Collaborating for a Stronger Appalachian Ohio

11/08/2016
  • Blog
By Paul Hopkins and Charity Dodd 

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The recent Rural Education National Forum in Columbus, Ohio brought together more than 500 rural education leaders from 39 states to connect and collaborate for rural prosperity. Over the past five years, the Ohio Appalachian Collaborative (OAC) has been a national model of how rural school districts can connect and collaborate to provide greater educational opportunities for students.  

The OAC was established in 2010 as a partnership among 21 rural districts and Battelle for Kids to help level the playing field for Appalachian students in Ohio. These districts came together to address the challenges of educating students in Ohio’s rural areas faced with, high costs for staff recruitment and student transportation and child poverty rates well above the national average. The OAC has matured in membership and focus since then. Supported by a grant from Ohio’s Straight A Innovation Fund, the OAC Straight A work is focused on providing personalized learning and adequate resources to assist its 27 rural districts in facilitating improvement that will impact 48,000 students. 

Andrew McCrea—a farmer, rancher, popular author, and nationally-syndicated radio broadcaster—delivered a powerful keynote address during the Rural Forum about how making learning personal and purposeful and teaching and leading with the proper perspective can transform the educational experience for students. His remarks also included an important reminder of how change is exhilarating when done by us, instead of change being thrust upon us. 

The OAC continues to thrive because member districts leverage the strength of the collaborative to strategically blaze new trails for Ohio’s Appalachian communities and schools.  Change is driven by OAC districts through an intentional focus on being personal, purposeful, and leading with the right perspective.

Personal
A number of OAC districts are focused on building student motivation during the 2016-17 school year. Jamie Meade, Managing Director of Learning and Leading at Battelle for Kids, recently delivered the convocation at River View Local Schools on fostering hope for student success. The district’s faculty and staff are putting this message into action by assisting students in setting goals, fostering student agency, and ensuring students have the ability to anticipate and plan for obstacles. Like many other districts in the OAC, River View believes hope matters and is working to make teaching and learning personal.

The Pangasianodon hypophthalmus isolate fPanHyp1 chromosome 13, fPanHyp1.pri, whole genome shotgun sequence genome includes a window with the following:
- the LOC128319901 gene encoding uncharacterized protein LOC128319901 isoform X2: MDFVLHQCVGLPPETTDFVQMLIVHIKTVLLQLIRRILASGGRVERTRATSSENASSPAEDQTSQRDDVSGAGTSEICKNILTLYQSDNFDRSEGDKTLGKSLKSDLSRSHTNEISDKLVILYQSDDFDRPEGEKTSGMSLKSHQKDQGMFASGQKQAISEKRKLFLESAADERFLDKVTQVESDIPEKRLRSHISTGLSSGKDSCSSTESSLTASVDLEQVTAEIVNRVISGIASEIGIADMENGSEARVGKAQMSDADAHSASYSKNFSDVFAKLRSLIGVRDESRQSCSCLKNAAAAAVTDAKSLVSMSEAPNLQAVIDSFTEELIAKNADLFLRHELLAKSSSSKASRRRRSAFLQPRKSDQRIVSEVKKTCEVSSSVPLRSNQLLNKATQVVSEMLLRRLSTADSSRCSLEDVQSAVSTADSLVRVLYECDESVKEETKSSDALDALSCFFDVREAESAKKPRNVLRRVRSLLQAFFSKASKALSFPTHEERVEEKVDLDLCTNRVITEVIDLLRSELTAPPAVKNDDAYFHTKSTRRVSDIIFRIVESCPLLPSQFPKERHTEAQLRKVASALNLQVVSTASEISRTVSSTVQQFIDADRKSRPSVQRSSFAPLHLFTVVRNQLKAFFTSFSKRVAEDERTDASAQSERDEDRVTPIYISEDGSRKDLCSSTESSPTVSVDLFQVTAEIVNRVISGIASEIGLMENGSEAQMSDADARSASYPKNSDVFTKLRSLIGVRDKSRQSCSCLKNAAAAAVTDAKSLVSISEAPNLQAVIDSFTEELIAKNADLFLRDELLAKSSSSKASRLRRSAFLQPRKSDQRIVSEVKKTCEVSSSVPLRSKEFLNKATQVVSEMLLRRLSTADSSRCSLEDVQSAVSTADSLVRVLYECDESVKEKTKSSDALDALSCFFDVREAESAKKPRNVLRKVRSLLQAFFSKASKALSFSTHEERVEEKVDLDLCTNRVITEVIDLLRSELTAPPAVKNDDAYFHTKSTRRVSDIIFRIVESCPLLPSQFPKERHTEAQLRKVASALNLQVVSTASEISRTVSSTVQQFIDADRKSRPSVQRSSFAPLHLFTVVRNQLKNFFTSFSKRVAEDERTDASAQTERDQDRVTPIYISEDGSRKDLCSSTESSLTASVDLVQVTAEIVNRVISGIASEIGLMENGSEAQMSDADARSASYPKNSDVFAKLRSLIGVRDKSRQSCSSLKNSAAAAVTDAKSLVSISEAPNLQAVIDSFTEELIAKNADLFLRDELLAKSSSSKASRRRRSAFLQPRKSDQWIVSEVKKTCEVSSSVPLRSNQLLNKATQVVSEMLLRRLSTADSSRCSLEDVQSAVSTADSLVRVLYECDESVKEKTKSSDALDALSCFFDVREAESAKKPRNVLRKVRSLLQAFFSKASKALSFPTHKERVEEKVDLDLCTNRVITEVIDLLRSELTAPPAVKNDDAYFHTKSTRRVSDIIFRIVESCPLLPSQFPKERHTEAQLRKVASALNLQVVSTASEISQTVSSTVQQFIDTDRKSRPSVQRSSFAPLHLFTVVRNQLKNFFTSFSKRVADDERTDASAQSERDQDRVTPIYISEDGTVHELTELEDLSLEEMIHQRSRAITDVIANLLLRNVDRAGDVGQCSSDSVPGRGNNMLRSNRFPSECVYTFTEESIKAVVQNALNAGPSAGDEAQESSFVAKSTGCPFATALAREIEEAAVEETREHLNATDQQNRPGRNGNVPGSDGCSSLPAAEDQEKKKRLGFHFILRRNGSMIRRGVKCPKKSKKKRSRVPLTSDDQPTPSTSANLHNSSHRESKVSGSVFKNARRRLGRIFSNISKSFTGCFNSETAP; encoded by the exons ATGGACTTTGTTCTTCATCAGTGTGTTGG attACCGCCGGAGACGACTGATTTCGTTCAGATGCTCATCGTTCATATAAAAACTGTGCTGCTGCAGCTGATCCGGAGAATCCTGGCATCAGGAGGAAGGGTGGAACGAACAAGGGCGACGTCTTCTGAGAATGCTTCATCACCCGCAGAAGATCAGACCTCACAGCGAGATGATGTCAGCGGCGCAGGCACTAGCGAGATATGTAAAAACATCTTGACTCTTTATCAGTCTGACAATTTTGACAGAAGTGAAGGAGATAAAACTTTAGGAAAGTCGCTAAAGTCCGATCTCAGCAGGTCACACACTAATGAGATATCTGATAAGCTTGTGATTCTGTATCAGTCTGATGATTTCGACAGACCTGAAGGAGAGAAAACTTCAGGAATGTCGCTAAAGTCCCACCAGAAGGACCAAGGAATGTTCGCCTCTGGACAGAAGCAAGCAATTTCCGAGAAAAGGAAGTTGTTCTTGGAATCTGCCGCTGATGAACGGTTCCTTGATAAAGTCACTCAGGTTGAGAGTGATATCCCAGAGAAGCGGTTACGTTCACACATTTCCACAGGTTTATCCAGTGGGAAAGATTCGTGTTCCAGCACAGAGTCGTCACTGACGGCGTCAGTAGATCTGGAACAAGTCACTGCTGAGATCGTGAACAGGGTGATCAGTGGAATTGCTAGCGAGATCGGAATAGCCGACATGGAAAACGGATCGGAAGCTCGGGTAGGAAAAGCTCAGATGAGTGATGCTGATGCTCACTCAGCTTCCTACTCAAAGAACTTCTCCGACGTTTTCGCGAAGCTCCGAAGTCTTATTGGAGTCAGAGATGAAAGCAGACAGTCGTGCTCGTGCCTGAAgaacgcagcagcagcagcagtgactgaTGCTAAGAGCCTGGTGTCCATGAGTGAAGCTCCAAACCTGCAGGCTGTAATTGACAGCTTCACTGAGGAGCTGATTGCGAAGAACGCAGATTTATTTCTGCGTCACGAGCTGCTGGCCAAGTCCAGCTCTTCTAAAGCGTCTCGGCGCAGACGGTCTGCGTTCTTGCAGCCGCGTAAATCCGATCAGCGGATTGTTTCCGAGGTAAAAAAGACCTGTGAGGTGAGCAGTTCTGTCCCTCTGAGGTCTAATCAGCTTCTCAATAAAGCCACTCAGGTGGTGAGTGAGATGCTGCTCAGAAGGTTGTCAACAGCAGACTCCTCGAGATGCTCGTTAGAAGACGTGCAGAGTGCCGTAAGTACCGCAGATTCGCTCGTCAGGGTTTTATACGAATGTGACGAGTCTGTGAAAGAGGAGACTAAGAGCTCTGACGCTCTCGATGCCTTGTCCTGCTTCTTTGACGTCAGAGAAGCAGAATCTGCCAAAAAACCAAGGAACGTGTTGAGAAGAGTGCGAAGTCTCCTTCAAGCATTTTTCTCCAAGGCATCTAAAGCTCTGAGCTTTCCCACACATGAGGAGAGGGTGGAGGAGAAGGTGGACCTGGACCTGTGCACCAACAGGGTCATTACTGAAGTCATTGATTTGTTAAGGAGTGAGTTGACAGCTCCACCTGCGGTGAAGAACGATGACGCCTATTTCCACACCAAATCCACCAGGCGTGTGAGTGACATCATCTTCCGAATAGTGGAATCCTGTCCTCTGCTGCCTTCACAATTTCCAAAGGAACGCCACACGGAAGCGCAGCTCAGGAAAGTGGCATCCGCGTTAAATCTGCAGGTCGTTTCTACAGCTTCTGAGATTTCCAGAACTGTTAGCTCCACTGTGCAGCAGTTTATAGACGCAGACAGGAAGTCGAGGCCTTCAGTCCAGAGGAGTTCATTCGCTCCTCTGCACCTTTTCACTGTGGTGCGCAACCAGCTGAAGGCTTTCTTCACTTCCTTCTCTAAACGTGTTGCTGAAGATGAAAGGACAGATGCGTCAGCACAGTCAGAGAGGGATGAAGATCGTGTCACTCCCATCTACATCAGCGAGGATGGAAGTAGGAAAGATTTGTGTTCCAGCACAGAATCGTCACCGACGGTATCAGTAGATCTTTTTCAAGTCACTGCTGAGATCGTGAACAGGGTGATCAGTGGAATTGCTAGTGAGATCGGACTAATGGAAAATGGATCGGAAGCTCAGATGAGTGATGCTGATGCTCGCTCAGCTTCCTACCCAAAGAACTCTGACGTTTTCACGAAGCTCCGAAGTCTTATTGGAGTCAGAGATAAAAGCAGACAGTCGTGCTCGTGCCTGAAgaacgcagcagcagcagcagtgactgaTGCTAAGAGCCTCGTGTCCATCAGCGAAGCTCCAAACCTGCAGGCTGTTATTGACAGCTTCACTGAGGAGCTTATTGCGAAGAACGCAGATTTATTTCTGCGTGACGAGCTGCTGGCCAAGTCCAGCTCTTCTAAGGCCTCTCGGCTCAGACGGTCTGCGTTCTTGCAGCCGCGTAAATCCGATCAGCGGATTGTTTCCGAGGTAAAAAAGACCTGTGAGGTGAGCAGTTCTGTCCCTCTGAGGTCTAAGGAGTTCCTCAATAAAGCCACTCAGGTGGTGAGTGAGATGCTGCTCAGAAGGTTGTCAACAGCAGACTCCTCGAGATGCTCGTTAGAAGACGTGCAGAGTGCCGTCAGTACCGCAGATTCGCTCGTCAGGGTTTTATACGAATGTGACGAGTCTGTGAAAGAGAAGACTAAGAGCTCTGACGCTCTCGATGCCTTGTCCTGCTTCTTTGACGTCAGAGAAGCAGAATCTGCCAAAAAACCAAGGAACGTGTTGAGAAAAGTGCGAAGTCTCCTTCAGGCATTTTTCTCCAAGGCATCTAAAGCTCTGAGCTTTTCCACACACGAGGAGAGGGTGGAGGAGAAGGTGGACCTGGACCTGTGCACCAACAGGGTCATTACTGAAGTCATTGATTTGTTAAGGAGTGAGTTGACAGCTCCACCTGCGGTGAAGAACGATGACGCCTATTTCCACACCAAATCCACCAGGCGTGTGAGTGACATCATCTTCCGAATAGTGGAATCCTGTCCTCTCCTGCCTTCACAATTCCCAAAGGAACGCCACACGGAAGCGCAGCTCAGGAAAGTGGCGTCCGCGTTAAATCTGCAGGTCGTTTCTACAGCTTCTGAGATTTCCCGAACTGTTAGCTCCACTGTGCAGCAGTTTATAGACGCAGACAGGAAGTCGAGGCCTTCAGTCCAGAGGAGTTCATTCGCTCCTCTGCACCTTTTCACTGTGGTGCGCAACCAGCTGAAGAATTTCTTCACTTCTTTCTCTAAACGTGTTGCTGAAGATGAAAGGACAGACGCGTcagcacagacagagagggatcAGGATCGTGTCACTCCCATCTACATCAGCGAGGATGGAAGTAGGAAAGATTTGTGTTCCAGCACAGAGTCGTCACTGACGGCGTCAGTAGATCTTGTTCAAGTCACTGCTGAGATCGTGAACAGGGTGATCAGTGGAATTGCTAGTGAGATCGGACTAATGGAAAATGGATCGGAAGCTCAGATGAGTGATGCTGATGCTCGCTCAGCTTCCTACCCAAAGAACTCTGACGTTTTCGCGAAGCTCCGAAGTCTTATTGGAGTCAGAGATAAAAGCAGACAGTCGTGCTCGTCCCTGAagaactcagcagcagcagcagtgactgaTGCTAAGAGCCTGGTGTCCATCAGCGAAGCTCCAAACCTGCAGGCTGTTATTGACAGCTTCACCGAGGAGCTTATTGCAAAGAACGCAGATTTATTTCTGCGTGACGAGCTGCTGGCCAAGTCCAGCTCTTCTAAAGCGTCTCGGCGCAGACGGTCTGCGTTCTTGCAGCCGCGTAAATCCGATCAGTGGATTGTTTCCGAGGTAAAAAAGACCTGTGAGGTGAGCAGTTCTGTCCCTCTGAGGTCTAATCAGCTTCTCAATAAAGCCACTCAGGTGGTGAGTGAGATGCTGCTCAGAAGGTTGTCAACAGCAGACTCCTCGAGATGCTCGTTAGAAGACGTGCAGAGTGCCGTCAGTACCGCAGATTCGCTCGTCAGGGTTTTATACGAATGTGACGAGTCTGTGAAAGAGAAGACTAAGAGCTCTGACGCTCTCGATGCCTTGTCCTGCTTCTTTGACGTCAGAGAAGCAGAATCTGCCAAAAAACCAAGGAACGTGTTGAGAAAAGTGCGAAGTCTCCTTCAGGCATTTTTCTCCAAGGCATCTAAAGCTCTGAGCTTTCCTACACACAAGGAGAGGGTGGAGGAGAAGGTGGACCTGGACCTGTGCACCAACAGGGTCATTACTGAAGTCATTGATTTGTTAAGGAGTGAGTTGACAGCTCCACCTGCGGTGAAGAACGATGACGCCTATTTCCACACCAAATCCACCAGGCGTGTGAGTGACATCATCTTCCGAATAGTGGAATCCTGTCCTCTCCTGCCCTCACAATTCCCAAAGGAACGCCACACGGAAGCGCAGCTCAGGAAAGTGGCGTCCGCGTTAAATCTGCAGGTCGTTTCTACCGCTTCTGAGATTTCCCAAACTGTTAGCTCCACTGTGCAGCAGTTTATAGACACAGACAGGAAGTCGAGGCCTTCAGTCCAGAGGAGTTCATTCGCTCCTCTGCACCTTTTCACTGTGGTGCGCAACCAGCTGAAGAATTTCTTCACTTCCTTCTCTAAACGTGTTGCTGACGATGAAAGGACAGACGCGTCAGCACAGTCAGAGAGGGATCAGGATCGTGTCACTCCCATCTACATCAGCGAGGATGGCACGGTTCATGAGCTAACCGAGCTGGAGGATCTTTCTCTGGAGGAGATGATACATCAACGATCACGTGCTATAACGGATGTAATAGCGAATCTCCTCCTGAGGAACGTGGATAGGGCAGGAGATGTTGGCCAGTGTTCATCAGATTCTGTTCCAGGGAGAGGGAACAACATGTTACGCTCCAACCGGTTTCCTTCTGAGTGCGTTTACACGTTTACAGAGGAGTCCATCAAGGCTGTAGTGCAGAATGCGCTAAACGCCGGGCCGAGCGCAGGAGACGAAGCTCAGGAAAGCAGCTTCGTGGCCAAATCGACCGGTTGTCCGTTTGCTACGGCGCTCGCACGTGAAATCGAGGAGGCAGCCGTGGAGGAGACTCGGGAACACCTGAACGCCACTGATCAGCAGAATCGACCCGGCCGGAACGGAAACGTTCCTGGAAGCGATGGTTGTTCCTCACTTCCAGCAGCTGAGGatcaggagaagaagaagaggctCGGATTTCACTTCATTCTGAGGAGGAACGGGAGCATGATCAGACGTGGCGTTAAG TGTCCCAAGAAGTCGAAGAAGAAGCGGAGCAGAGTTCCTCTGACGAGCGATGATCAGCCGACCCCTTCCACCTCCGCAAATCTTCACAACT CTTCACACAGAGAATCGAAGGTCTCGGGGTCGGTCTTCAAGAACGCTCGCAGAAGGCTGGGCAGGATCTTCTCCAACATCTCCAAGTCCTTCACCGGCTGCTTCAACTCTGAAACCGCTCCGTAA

Purposeful
OAC districts recognize the value and necessity of operating with purpose, particularly in working to develop personalized learning pathways for students. The collaborative has created 56 pathways in Arts & Communication, Business & Entrepreneurship, Health & Human Service, and STEM—all areas with a direct link to the region. Indian Valley Local Schools, for example, meets individually with all freshmen students and their families about the importance of having a plan for graduation. Beginning in middle school, Indian Valley students take career interest inventories, are given exposure to potential careers through work-based learning opportunities, and are advised to enroll in courses related to their interests. In high school, the district helps students build purposeful pathways to graduation and beyond. Indian Valley teachers and counselors use data about students’ interests, skills, career assessments, and academic assessments to purposefully guide students towards their goals. 

Perspective
The ability to work and learn from one another to anticipate change is a key reason why OAC districts find the collaborative experience so meaningful. Working together, school leaders are not only able to respond to changes in state and federal laws, but serve as powerful advocates to influence the change. Superintendents Tony Dunn from Belpre City Schools and Christopher Burrows from Georgetown Exempted Village Schools are members of the OAC Advocacy Team. In this role, they leverage the influence of the OAC to advocate for issues that will move education forward for all students Appalachian Ohio. They ensure that state leaders and policymakers recognize the unique perspective found and faced by educators, students, families, and communities in the region.

By leveraging the talents and resources from our member districts, the OAC is working together to transform educational and economic opportunities in Appalachian Ohio..

Download the 2015‒2016 OAC Straight A Annual Report and Austin’s Journey: A Path to Rural Transformation in Ohio, which demonstrates how the OAC is impacting students, educators, and communities in Appalachian Ohio. 


Paul Hopkins is a Senior Director of Learning and Leading at Battelle for Kids, who helps lead the organization’s work with the Ohio Appalachian Collaborative. Follow him on Twitter at @paulthopkins.  


Charity Dodd is a Specialist of Learning and Leading at Battelle for Kids, who leads college and career readiness work with the Ohio Appalachian Collaborative members. Follow her on Twitter at @CharityDodd